The US Justice Department sued Las Vegas and Macau casino mogul Steve Wynn Tuesday to force him to register officially as an agent for the Chinese government.
Wynn, the founder and former chief executive of Wynn Resorts, acted on behalf of Beijing in 2017 when he met with president Donald Trump and senior administration officials in a Chinese effort to gain custody over exiled tycoon Guo Wengui, the department said.
Guo was wanted in China for financial fraud and other allegations, but was close to Trump advisor Steve Bannon, supporting Bannon’s media business and other activities, and had asked for political asylum in the US.
The Justice Department said that in June and August 2017, Wynn contacted Trump and had dinner with the president to convey Beijing’s request that the US cancel Guo’s visa or have him otherwise removed from the country.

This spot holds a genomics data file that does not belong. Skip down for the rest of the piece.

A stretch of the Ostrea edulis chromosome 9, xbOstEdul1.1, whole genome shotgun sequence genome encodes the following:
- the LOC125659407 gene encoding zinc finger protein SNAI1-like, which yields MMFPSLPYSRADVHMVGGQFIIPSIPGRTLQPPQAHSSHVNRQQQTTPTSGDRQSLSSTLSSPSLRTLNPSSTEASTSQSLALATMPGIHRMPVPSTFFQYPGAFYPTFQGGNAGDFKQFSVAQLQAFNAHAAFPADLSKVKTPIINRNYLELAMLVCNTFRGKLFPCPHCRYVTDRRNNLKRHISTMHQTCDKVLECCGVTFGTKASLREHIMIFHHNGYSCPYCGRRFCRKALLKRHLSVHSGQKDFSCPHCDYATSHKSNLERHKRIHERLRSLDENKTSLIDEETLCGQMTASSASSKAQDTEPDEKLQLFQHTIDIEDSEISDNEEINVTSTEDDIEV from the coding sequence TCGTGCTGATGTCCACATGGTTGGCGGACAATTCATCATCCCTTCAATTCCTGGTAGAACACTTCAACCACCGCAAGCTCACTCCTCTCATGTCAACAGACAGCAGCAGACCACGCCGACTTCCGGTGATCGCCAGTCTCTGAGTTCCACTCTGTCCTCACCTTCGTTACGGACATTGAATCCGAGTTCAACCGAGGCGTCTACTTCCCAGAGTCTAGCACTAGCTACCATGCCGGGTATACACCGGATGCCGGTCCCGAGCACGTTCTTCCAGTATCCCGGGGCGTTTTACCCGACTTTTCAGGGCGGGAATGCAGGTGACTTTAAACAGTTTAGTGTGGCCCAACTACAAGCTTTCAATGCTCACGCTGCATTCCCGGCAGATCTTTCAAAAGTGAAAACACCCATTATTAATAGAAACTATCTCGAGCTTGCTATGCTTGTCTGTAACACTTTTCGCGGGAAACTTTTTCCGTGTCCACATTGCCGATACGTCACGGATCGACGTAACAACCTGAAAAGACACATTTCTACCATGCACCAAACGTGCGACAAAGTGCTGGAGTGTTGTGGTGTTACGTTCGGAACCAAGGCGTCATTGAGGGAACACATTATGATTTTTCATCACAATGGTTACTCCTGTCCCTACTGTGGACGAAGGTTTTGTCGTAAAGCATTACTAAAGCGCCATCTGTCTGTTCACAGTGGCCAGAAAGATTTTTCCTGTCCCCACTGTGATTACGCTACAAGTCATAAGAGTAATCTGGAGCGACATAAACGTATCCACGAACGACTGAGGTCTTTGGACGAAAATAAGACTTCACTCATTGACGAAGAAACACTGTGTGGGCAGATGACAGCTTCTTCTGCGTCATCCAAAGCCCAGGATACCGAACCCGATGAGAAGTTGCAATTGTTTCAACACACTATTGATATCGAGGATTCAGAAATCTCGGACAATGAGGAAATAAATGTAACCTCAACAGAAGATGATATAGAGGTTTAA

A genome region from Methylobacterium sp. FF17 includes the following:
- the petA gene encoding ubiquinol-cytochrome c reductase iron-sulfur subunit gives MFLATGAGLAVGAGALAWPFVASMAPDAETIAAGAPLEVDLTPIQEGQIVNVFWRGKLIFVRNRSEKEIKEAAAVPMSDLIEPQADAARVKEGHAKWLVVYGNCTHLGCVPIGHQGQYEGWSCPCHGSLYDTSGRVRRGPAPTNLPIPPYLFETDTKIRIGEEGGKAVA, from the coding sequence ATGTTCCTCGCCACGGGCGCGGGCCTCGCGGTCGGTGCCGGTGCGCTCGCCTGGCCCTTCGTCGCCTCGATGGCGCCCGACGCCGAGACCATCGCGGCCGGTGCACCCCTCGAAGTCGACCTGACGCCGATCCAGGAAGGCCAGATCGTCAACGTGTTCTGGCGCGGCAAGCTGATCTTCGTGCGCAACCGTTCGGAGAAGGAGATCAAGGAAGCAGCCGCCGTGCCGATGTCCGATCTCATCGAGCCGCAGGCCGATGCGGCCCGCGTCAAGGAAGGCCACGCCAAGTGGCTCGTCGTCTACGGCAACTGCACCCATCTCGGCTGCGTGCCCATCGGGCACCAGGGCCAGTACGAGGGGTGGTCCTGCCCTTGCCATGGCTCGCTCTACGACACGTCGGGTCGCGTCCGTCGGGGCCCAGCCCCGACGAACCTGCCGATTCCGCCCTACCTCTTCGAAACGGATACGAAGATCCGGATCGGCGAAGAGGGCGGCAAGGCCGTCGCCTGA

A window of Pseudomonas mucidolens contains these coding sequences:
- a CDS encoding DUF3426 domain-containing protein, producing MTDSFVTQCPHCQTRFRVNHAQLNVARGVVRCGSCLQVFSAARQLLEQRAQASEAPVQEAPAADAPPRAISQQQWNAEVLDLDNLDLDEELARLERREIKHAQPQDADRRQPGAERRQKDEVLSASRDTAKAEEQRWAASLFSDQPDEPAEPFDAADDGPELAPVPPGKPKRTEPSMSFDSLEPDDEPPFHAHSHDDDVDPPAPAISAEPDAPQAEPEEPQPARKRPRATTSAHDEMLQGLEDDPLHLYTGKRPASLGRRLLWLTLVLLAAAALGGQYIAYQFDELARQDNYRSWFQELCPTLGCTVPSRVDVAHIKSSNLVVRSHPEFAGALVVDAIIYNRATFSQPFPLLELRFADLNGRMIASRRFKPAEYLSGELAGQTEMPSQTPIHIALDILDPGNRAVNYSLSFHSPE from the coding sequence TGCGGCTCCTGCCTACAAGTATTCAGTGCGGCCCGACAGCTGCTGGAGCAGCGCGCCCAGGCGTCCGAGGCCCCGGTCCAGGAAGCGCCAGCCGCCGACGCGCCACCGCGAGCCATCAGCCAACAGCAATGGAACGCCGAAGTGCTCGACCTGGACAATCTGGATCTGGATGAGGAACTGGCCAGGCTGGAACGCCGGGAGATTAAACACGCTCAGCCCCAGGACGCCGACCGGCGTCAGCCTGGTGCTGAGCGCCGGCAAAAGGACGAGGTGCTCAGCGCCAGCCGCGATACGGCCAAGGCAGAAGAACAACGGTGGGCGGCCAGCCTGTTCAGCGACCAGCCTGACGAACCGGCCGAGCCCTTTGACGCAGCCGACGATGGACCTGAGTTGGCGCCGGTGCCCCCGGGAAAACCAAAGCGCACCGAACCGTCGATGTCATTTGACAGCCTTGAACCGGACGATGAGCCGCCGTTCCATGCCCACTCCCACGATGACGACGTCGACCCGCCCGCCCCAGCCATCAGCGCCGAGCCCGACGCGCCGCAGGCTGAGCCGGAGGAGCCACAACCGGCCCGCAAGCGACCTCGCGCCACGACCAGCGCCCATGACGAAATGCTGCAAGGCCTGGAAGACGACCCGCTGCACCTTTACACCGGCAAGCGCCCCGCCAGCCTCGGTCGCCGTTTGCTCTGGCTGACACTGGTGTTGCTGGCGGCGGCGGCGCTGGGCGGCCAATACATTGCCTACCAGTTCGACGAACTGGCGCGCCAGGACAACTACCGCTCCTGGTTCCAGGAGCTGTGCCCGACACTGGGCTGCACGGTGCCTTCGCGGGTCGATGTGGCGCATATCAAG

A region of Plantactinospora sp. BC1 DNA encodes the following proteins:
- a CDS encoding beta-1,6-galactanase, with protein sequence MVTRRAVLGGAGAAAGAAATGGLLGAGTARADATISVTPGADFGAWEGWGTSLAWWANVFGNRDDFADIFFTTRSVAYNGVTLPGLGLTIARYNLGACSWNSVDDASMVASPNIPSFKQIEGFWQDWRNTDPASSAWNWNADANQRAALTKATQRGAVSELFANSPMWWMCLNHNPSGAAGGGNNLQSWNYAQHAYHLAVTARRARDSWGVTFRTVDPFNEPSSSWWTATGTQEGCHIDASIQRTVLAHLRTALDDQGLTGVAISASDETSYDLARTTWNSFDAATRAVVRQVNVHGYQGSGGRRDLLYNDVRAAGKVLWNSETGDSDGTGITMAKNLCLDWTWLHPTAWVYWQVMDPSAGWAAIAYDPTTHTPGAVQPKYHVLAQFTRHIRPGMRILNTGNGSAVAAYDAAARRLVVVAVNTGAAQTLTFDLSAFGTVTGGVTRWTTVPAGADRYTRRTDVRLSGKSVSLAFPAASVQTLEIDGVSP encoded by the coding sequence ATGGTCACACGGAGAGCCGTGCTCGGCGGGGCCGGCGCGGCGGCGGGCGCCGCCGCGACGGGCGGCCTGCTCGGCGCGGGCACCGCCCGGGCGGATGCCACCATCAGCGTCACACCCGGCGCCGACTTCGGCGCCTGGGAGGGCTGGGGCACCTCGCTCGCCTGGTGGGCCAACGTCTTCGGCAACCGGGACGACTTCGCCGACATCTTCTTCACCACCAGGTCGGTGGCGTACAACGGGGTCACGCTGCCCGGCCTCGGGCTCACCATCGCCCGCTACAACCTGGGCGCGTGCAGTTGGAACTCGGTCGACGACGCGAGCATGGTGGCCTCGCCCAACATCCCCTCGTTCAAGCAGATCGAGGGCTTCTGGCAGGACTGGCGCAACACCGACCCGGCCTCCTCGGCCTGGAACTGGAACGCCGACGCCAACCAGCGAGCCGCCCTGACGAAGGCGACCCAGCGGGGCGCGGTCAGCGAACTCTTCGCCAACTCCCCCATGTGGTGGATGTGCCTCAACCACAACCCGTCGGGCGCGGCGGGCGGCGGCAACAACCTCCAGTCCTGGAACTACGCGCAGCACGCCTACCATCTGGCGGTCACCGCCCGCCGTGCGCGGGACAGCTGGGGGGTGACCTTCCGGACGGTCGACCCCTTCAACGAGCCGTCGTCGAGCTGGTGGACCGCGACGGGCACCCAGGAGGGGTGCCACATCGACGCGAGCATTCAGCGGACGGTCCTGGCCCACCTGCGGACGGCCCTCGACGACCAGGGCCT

“Wynn engaged in these efforts at the request of Sun Lijun, then-vice minister of the MPS,” the Justice Department said, referring to China’s Ministry of Public Security.
Besides raising it with Trump, Wynn, who was a former Republican party finance chairman, also had “multiple discussions” with senior White House and National Security Council officials “about organising a meeting with Sun and other PRC government officials” on the issue, it said.
At the time Wynn’s company owned and operated three casinos in Macau, Asia’s largest gambling Mecca.
The Justice Department alleges that Wynn carried out Sun’s requests “out of a desire to protect his business interests in Macau.”
It says that Wynn was advised that he had to register as a lobbyist for China under the Foreign Agents Registration Act, but refused to do so.
Wyne was enlisted in the lobbying effort partly by another wealthy US businessman, Trump friend and former top Republican fundraiser, Elliott Broidy.
In 2020, Broidy pleaded guilty to violating the Foreign Agents Registration Act and forfeited US$6.6 million in a plea deal.
Wynn, 80, was forced to step down as CEO of Wynn Resorts in 2018 amid sexual misconduct allegations.
In September, three companies owned by Guo were ordered by the US Securities and Exchange Commission to pay US$539 million in penalties to settle charges over illegal cryptocurrency sales.